Acts 26

Agrippa said to Paul, "You have permission to speak for yourself." Then Paul stretched out his hand and began his defense: "I consider myself fortunate that it is before you, King Agrippa, I am to make my defense today against all the accusations of the Jews, because you are especially familiar with all customs and controversies of the Jews; therefore I beg you to listen to me patiently. So then, all the Jews know my manner of life from my youth up, which from the beginning was spent among my own nation and at Jerusalem. They have known about me for a long time, if they are willing to testify, that I lived as a Pharisee according to the strictest sect of our religion. And now I am standing trial for the hope of the promise made by God to our fathers; the promise to which our twelve tribes hope to attain, as they earnestly serve God night and day. And for this hope, O King, I am being accused by Jews. Why is it thought incredible by any of you that God raises the dead? I myself was convinced that I ought to do many things to oppose the name of Jesus of Nazareth. 10 And that is just what I did in Jerusalem; I not only shut up many of the saints in prison, by authority from the chief priests, but when they were put to death I cast my vote against them. 11 And as I punished them often in all the synagogues, I tried to force them to blaspheme; and being furiously enraged against them, I persecuted them even to foreign cities.

12 "On one of these journeys I was going to Damascus with the authority and commission of the chief priests. 13 At midday, O King, I saw on the way a light from heaven, brighter than the sun, shining around me and those who journeyed with me. 14 And when we had all fallen to the ground, I heard a voice saying to me in the Hebrew language, ‘Saul, Saul, why do you persecute me? It is hard for you to kick against the goads.’ 15 And I said, ‘Who are you, Lord?’ And the Lord said, ‘I am Jesus whom you are persecuting. 16 But get up and stand on your feet; for this purpose I have appeared to you, to appoint you a minister and a witness to the things which you have seen of me, and also to the things in which I will appear to you; 17 rescuing you from the Jewish people and from the Gentiles, to whom I am sending you, 18 to open their eyes, so that they may turn from darkness to light and from the power of Satan to God, that they may receive forgiveness of sins and a place among those who are sanctified by faith in me.’ 19 "So, King Agrippa, I was not disobedient to the heavenly vision, 20 but declared first to those at Damascus, then at Jerusalem and throughout all the country of Judea, and also to the Gentiles, that they should repent and turn to God and perform deeds worthy of their repentance. 21 For this reason the Jews seized me in the temple and tried to kill me. 22 To this day I have had the help that comes from God, and so I stand here testifying both to small and great, saying nothing but what the prophets and Moses said would happen: 23 that the Christ must suffer, and that, by being the first to rise from the dead, he would proclaim light both to the people and to the Gentiles."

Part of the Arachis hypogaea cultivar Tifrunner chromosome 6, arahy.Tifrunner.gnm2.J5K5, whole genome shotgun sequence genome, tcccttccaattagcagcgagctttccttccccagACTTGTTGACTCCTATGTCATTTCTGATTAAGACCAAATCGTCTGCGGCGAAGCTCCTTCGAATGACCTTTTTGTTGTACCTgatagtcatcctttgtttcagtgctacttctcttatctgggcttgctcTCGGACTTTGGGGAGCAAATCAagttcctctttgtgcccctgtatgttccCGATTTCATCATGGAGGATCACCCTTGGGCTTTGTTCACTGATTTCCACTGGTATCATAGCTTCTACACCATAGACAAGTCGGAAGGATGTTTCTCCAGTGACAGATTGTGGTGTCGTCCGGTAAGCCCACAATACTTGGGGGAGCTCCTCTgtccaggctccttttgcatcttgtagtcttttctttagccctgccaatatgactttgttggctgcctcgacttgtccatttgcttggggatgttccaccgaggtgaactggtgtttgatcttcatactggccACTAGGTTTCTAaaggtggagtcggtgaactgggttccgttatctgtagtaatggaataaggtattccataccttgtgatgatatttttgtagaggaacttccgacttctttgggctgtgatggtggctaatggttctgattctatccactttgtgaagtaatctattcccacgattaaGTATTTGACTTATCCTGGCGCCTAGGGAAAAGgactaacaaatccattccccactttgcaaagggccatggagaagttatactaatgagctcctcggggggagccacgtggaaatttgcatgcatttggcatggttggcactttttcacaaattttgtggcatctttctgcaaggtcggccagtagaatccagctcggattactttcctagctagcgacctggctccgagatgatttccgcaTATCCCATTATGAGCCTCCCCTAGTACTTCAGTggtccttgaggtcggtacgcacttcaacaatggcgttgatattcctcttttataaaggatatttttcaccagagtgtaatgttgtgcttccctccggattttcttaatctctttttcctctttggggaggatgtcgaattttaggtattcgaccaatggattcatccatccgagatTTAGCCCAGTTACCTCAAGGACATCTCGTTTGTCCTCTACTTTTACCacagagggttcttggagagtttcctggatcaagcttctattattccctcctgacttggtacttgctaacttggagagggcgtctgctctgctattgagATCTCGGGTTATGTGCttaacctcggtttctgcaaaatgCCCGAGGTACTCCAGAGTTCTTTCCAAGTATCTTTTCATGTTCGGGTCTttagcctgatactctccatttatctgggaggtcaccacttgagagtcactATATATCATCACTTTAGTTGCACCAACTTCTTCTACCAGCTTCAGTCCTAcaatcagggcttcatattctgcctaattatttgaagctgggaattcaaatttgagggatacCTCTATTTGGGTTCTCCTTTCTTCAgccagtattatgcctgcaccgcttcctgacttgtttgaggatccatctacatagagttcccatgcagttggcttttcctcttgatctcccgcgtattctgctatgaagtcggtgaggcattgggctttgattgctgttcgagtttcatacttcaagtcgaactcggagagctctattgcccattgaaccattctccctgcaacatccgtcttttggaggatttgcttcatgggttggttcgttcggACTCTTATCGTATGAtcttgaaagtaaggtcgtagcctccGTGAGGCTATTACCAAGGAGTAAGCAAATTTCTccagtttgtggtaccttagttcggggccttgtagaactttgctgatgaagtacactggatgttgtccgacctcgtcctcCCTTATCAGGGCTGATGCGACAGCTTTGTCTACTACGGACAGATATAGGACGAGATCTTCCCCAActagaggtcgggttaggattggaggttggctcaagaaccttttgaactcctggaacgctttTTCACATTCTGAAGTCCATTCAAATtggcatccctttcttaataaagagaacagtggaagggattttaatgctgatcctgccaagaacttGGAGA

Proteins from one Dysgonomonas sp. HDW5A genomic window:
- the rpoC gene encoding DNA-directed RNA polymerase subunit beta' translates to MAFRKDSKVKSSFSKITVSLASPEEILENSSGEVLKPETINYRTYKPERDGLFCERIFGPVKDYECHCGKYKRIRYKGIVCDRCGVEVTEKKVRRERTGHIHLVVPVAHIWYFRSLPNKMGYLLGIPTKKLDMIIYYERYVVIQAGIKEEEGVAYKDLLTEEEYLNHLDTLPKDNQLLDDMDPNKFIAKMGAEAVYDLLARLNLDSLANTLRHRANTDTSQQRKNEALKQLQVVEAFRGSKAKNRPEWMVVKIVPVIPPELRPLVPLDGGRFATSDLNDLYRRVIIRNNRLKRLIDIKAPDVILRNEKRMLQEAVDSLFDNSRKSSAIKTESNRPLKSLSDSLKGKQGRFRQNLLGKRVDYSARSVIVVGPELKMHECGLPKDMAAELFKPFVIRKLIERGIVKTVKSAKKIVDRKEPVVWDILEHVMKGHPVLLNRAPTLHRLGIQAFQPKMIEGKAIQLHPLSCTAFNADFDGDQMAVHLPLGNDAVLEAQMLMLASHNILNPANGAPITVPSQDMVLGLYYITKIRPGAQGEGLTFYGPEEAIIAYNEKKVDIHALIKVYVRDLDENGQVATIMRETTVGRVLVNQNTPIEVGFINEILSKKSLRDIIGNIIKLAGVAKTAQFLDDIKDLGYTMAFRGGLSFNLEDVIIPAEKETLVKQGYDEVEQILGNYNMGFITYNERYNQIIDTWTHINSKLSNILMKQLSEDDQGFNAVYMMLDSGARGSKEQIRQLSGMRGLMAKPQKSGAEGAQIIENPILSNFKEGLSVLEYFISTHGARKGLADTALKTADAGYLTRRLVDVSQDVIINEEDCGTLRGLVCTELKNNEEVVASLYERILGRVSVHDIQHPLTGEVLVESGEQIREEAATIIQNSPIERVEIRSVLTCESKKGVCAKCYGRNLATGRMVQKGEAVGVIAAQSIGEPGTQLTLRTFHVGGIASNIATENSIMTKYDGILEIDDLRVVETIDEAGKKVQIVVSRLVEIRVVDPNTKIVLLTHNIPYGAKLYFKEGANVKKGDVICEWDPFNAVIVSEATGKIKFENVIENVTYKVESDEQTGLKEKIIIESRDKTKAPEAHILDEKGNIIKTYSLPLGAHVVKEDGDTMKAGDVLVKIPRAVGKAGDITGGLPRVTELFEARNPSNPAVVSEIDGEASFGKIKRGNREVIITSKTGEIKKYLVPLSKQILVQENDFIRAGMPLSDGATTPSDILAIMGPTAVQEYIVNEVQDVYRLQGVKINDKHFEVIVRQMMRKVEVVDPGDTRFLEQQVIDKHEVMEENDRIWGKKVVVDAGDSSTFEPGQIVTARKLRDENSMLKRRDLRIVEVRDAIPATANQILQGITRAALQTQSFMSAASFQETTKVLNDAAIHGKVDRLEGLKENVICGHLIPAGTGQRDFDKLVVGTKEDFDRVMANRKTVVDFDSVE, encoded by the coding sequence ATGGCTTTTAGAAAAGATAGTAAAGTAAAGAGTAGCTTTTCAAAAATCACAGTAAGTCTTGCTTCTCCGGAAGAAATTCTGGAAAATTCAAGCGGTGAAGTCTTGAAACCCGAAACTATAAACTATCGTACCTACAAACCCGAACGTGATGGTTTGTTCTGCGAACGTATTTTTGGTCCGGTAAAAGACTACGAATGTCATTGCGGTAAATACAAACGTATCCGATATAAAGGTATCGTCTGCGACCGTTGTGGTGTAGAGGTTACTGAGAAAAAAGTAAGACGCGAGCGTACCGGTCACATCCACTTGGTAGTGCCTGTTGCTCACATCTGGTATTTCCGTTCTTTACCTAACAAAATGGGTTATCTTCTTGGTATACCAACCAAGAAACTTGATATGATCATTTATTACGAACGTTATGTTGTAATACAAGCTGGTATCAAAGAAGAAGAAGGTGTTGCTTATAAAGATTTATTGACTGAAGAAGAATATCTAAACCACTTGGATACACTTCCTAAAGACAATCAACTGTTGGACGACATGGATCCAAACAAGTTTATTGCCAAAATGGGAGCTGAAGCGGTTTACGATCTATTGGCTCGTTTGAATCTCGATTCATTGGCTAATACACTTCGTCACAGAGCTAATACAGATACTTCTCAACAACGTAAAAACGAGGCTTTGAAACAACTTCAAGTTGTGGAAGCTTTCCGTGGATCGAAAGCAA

24 And as he was saying this in his defense, Festus said in a loud voice, "Paul, you are out of your mind! Your great learning is driving you mad." 25 But Paul said, "I am not mad, most excellent Festus, but I am speaking the sober truth. 26 For the king knows about these things, and to him I speak freely; for I am persuaded that none of these things has escaped his notice, for this was not done in a corner. 27 King Agrippa, do you believe the prophets? I know that you do." 28 And Agrippa said to Paul, "In a short time you think to persuade me to become a Christian!" 29 And Paul said, "Whether in a short or a long time, I would to God that not only you but also all who hear me this day might become such as I am—except for these chains." 30 The king rose and the governor and Bernice, and those who were sitting with them, 31 and when they had gone aside, they began talking to one another, saying, "This man is not doing anything worthy of death or imprisonment." 32 And Agrippa said to Festus, "This man could have been set free if he had not appealed to Caesar."

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